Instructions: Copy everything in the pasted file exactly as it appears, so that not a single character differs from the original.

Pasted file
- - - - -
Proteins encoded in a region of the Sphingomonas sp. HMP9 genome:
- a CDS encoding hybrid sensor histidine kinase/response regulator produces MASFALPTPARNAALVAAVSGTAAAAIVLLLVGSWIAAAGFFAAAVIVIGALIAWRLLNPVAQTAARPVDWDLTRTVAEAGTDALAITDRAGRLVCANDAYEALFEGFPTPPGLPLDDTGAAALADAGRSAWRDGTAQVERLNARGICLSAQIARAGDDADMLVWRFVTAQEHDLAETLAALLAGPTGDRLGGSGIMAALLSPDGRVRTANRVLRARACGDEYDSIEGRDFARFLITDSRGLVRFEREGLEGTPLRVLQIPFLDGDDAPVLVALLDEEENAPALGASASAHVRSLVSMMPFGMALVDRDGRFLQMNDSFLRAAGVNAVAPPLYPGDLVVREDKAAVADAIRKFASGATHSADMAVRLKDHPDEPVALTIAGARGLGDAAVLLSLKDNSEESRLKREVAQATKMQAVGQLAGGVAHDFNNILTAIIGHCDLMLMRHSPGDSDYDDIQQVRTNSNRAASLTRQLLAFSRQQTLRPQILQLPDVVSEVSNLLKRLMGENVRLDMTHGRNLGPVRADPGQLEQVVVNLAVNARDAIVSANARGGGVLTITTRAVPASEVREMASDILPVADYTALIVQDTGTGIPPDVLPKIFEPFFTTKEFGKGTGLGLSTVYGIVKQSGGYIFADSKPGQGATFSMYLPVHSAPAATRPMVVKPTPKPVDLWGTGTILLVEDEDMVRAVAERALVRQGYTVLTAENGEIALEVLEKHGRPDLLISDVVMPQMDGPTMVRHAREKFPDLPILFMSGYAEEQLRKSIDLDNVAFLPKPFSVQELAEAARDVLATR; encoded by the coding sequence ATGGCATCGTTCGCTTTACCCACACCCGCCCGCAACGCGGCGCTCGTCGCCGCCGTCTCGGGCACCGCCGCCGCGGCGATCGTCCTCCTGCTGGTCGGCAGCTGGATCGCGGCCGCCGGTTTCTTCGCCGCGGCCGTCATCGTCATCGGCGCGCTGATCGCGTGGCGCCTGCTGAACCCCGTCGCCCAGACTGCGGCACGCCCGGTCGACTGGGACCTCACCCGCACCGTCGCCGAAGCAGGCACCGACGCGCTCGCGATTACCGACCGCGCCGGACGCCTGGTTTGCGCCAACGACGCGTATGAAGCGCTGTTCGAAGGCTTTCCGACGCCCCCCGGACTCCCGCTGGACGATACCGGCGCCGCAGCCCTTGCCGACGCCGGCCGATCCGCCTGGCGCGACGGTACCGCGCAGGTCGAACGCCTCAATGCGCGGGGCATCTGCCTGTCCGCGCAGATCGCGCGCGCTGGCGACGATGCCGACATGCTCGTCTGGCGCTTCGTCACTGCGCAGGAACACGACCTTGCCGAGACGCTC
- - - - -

Proteins encoded in a region of the Sphingomonas sp. HMP9 genome:
- a CDS encoding hybrid sensor histidine kinase/response regulator produces MASFALPTPARNAALVAAVSGTAAAAIVLLLVGSWIAAAGFFAAAVIVIGALIAWRLLNPVAQTAARPVDWDLTRTVAEAGTDALAITDRAGRLVCANDAYEALFEGFPTPPGLPLDDTGAAALADAGRSAWRDGTAQVERLNARGICLSAQIARAGDDADMLVWRFVTAQEHDLAETLAALLAGPTGDRLGGSGIMAALLSPDGRVRTANRVLRARACGDEYDSIEGRDFARFLITDSRGLVRFEREGLEGTPLRVLQIPFLDGDDAPVLVALLDEEENAPALGASASAHVRSLVSMMPFGMALVDRDGRFLQMNDSFLRAAGVNAVAPPLYPGDLVVREDKAAVADAIRKFASGATHSADMAVRLKDHPDEPVALTIAGARGLGDAAVLLSLKDNSEESRLKREVAQATKMQAVGQLAGGVAHDFNNILTAIIGHCDLMLMRHSPGDSDYDDIQQVRTNSNRAASLTRQLLAFSRQQTLRPQILQLPDVVSEVSNLLKRLMGENVRLDMTHGRNLGPVRADPGQLEQVVVNLAVNARDAIVSANARGGGVLTITTRAVPASEVREMASDILPVADYTALIVQDTGTGIPPDVLPKIFEPFFTTKEFGKGTGLGLSTVYGIVKQSGGYIFADSKPGQGATFSMYLPVHSAPAATRPMVVKPTPKPVDLWGTGTILLVEDEDMVRAVAERALVRQGYTVLTAENGEIALEVLEKHGRPDLLISDVVMPQMDGPTMVRHAREKFPDLPILFMSGYAEEQLRKSIDLDNVAFLPKPFSVQELAEAARDVLATR; encoded by the coding sequence ATGGCATCGTTCGCTTTACCCACACCCGCCCGCAACGCGGCGCTCGTCGCCGCCGTCTCGGGCACCGCCGCCGCGGCGATCGTCCTCCTGCTGGTCGGCAGCTGGATCGCGGCCGCCGGTTTCTTCGCCGCGGCCGTCATCGTCATCGGCGCGCTGATCGCGTGGCGCCTGCTGAACCCCGTCGCCCAGACTGCGGCACGCCCGGTCGACTGGGACCTCACCCGCACCGTCGCCGAAGCAGGCACCGACGCGCTCGCGATTACCGACCGCGCCGGACGCCTGGTTTGCGCCAACGACGCGTATGAAGCGCTGTTCGAAGGCTTTCCGACGCCCCCCGGACTCCCGCTGGACGATACCGGCGCCGCAGCCCTTGCCGACGCCGGCCGATCCGCCTGGCGCGACGGTACCGCGCAGGTCGAACGCCTCAATGCGCGGGGCATCTGCCTGTCCGCGCAGATCGCGCGCGCTGGCGACGATGCCGACATGCTCGTCTGGCGCTTCGTCACTGCGCAGGAACACGACCTTGCCGAGACGCTC